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Dance to it

I love the fact that Detroit's culture engine is alive whether the natives know it or not. ("Motown on our minds," Metro Times, July 18-26) Why? Because a week ago I was at Area One, Jones Beach, N.Y. In the Ford Focus tent (which might have drawn its influence from the first DEMF festival), backstage watching Carl Cox spin, chatting with Amir and his posse and watching a bunch of jaded New Yorkers move to a Motor City vibe. —Geoffrey Hayes, New York, N.Y.

Problem solved

Thank you for this article ("What’s your problem?," Metro Times, July 25-31). Thank you for putting into words and supporting with statistics the argument I have been feeling boiling inside for so long. The comparison to Elvis made a particularly fitting point to one friend of mine I e-mailed your article to. Thanks again. —Rebecca Dorn, Wayne State University Family Medicine, Detroit

Animal acts

Gary Yourofsky is a friend of mine, but like others, I disagree with some tactics he advocates to advance animal rights ("Activist for the animals," Metro Times, July 11-17). That being said, I totally agree with his goals, as do most people who take the time to look beyond corporate and governmental facades.

For instance, a normal person justifiably reacts with horror and anger in cases of reported animal abuse. However, 97 percent of all animal abuse goes unreported. Factory farms routinely use long-term intensive confinement in repugnant facilities. Billions of sentient animals are forced into small cages and stacked in warehouses so that feces and urine soil the animals below. The air soon becomes so acrid and intolerable that workers can stay for only short periods.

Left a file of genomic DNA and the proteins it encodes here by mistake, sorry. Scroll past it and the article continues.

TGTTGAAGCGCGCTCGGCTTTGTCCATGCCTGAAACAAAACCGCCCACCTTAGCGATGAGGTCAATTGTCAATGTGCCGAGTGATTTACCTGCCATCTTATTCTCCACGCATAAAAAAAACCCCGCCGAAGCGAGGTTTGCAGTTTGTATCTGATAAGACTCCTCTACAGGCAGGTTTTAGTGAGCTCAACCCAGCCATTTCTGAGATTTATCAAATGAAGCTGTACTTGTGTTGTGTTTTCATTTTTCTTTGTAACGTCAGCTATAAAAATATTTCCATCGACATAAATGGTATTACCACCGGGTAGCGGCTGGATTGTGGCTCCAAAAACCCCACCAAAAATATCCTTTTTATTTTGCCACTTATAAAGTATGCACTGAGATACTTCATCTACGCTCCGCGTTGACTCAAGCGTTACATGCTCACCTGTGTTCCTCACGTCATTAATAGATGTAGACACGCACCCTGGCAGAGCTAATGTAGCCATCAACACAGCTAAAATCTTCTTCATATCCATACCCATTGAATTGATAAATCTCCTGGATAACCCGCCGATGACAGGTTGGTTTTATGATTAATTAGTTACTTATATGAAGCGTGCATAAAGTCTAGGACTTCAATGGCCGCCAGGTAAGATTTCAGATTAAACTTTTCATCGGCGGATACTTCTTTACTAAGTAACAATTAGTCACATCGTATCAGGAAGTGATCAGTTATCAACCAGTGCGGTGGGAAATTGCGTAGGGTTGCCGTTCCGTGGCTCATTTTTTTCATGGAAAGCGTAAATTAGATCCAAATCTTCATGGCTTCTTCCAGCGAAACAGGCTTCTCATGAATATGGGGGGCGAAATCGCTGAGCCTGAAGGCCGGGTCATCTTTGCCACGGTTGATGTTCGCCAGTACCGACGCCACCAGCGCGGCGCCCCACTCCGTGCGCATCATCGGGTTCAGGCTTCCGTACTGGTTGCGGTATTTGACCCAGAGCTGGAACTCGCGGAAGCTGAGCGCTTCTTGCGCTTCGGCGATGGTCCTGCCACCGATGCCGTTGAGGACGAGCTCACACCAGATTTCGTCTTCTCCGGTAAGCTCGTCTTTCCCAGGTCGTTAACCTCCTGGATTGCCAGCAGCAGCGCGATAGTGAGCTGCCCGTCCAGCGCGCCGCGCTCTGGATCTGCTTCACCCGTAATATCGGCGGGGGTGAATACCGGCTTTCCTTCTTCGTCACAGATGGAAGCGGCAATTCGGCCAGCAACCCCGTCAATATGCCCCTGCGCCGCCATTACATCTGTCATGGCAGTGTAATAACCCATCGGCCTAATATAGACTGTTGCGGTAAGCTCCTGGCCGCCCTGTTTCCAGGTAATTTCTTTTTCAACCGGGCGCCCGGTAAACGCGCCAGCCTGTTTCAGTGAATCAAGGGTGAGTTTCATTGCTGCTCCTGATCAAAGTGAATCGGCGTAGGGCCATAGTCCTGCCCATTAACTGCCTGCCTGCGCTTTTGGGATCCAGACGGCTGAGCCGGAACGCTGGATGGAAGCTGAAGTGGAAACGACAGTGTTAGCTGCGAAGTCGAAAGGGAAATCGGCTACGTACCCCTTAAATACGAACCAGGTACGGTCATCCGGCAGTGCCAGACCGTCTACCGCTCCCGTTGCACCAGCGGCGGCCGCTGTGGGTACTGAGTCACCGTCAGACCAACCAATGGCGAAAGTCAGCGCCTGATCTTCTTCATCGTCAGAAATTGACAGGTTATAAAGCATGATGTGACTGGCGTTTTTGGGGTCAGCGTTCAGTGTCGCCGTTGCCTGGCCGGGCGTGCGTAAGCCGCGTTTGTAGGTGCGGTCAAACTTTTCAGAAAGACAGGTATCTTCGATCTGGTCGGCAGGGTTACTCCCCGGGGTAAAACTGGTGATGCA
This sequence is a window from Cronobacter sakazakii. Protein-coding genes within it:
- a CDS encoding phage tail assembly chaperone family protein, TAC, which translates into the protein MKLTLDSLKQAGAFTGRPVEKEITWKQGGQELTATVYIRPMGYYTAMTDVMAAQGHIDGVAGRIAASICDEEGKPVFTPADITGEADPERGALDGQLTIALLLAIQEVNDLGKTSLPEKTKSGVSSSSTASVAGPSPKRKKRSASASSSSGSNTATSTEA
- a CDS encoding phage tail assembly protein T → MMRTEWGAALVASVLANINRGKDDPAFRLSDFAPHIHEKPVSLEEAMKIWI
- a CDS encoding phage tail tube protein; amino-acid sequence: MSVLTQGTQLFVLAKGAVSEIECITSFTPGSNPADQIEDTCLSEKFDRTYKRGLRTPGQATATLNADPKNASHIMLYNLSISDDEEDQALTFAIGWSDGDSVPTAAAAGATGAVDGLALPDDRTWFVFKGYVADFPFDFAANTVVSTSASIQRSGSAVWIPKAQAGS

Animals raised for food or fiber are left unprotected by the U.S. Animal Welfare Act. I have seen hours of undercover videos on so called farms and in slaughterhouses that would disgust and anger even the most callous observer.

Sadly, in all of these cases of animal abuse, our government condones and even encourages it through protective laws, price supports and subsidies.

As the Physicians Committee for Responsible Medicine (PCRM) has written many times, humans have no nutritional need for animal products. Our bodies thrive, even excel, without them. For your health-minded and compassionate readers they can call PCRM at 1-888-260-8458 for a free vegetarian starter kit. It’s time we all learned to live a better way. —James Corcoran, Madison Heights

Compassion and change

Thanks to Jack Lessenberry for his article on animal activist Gary Yourofsky. Lessenberry adds support to the efforts of Yourofsky and other animal activists by telling the truth about the current plight of animals in our culture. The mass denial engaged in by the general public is fueled by the corporate mentality promoting lies such as the necessity of meat eating in order to get enough protein in one's diet, the constant posing of the question "Got milk?" from billboards and magazines, newspapers making profits from the advertising of fur coats and television programs which gain viewers by asking contestants to butcher live animals for purposes of a staged "survival." Gary Yourofsky is working to bring compassionate change to the lives of our fellow creatures on this planet. Jack Lessenberry has furthered that possibility via compassionate journalism. —Kim E. Johnson, Livonia

Errata

Last week’s introduction to the Metro Times 2001 Summer Fiction Contest should have said that poems by David Welper, Steven Rydman and Catherine Minolli-Oudin and prose by Vince Cousino Anila were available at metrotimes.com. Also, the name of the winner of the guest enrollment at Walloon Lake is correctly spelled Shelley Keller.

Additionally, the caption for the photo accompanying the review of the South Shore Grille should have mentioned mesclun lettuce.

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